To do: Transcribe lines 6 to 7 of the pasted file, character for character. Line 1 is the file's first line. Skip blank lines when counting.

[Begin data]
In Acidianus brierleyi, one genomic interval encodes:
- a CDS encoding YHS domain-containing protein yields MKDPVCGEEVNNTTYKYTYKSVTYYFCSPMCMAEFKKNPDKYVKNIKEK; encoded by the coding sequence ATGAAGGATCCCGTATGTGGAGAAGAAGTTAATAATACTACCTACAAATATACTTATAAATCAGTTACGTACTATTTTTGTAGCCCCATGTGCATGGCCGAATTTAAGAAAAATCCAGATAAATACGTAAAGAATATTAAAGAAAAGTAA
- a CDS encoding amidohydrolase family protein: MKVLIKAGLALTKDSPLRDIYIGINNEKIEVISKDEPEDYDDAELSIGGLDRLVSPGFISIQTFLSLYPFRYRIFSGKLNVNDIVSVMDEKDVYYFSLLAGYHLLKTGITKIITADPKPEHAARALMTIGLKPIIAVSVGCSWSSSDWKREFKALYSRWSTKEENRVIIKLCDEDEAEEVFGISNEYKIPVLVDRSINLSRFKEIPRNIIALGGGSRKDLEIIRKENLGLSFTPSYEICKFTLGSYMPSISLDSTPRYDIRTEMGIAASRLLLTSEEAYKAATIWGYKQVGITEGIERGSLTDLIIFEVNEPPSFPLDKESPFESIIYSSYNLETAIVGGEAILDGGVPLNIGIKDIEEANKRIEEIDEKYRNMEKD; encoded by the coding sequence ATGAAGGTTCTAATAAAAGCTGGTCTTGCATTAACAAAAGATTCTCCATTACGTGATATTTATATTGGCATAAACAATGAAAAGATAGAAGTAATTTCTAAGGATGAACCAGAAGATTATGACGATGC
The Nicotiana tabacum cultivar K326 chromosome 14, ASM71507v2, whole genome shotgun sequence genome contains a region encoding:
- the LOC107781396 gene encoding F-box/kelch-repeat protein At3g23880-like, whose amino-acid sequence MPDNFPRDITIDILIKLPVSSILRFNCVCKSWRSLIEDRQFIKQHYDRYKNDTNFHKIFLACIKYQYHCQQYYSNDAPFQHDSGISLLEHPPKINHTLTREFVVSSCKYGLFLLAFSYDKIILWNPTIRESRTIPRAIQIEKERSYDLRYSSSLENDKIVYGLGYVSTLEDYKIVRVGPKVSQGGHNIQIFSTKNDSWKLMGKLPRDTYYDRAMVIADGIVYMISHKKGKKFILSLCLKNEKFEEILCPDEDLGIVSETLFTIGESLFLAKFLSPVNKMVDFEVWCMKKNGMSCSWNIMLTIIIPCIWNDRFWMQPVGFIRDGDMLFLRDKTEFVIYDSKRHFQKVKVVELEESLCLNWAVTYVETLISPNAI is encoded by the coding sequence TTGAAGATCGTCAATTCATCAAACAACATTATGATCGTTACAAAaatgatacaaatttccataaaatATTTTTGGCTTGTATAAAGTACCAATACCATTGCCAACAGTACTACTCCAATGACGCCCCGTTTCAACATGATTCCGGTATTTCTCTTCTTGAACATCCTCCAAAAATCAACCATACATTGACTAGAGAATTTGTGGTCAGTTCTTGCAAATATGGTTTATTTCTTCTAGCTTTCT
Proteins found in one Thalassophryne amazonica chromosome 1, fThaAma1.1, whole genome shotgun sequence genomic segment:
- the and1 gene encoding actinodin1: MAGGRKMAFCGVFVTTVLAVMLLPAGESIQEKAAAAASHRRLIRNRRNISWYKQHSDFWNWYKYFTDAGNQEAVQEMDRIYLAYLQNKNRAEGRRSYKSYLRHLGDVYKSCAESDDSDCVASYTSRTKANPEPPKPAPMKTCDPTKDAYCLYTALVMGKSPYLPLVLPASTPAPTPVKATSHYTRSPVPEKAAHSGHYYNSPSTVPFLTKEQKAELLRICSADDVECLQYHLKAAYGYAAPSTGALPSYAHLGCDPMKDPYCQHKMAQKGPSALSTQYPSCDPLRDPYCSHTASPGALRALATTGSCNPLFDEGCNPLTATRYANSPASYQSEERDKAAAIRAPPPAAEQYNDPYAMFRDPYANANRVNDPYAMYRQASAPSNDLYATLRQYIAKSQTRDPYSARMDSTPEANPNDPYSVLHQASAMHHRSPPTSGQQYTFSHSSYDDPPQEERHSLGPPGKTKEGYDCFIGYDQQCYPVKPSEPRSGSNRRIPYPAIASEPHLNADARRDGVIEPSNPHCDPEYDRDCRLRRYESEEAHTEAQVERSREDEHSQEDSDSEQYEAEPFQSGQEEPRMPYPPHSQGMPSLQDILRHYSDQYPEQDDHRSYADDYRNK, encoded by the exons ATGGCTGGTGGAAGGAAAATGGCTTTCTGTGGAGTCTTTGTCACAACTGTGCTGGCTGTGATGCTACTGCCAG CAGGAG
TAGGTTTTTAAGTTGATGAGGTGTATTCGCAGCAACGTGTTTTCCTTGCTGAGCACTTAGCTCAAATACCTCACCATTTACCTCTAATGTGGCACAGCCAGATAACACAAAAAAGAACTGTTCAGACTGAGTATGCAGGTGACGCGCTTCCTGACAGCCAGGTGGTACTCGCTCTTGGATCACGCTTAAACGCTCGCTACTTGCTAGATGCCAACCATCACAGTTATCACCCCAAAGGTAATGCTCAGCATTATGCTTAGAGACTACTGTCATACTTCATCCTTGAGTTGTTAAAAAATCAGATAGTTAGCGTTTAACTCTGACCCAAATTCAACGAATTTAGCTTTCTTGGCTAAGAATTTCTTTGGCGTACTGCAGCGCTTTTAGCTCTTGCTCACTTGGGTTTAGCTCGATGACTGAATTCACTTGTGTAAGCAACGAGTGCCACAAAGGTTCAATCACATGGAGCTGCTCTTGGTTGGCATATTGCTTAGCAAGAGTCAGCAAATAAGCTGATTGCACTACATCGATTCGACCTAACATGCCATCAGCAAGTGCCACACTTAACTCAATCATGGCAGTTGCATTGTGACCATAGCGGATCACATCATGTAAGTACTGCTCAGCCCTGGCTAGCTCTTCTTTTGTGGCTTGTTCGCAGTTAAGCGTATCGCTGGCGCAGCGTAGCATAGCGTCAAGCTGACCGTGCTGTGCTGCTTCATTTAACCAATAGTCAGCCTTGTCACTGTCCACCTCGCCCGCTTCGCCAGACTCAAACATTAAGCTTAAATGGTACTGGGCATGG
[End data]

Proteins found in one Thalassophryne amazonica chromosome 1, fThaAma1.1, whole genome shotgun sequence genomic segment:
- the and1 gene encoding actinodin1: MAGGRKMAFCGVFVTTVLAVMLLPAGESIQEKAAAAASHRRLIRNRRNISWYKQHSDFWNWYKYFTDAGNQEAVQEMDRIYLAYLQNKNRAEGRRSYKSYLRHLGDVYKSCAESDDSDCVASYTSRTKANPEPPKPAPMKTCDPTKDAYCLYTALVMGKSPYLPLVLPASTPAPTPVKATSHYTRSPVPEKAAHSGHYYNSPSTVPFLTKEQKAELLRICSADDVECLQYHLKAAYGYAAPSTGALPSYAHLGCDPMKDPYCQHKMAQKGPSALSTQYPSCDPLRDPYCSHTASPGALRALATTGSCNPLFDEGCNPLTATRYANSPASYQSEERDKAAAIRAPPPAAEQYNDPYAMFRDPYANANRVNDPYAMYRQASAPSNDLYATLRQYIAKSQTRDPYSARMDSTPEANPNDPYSVLHQASAMHHRSPPTSGQQYTFSHSSYDDPPQEERHSLGPPGKTKEGYDCFIGYDQQCYPVKPSEPRSGSNRRIPYPAIASEPHLNADARRDGVIEPSNPHCDPEYDRDCRLRRYESEEAHTEAQVERSREDEHSQEDSDSEQYEAEPFQSGQEEPRMPYPPHSQGMPSLQDILRHYSDQYPEQDDHRSYADDYRNK, encoded by the exons ATGGCTGGTGGAAGGAAAATGGCTTTCTGTGGAGTCTTTGTCACAACTGTGCTGGCTGTGATGCTACTGCCAG CAGGAG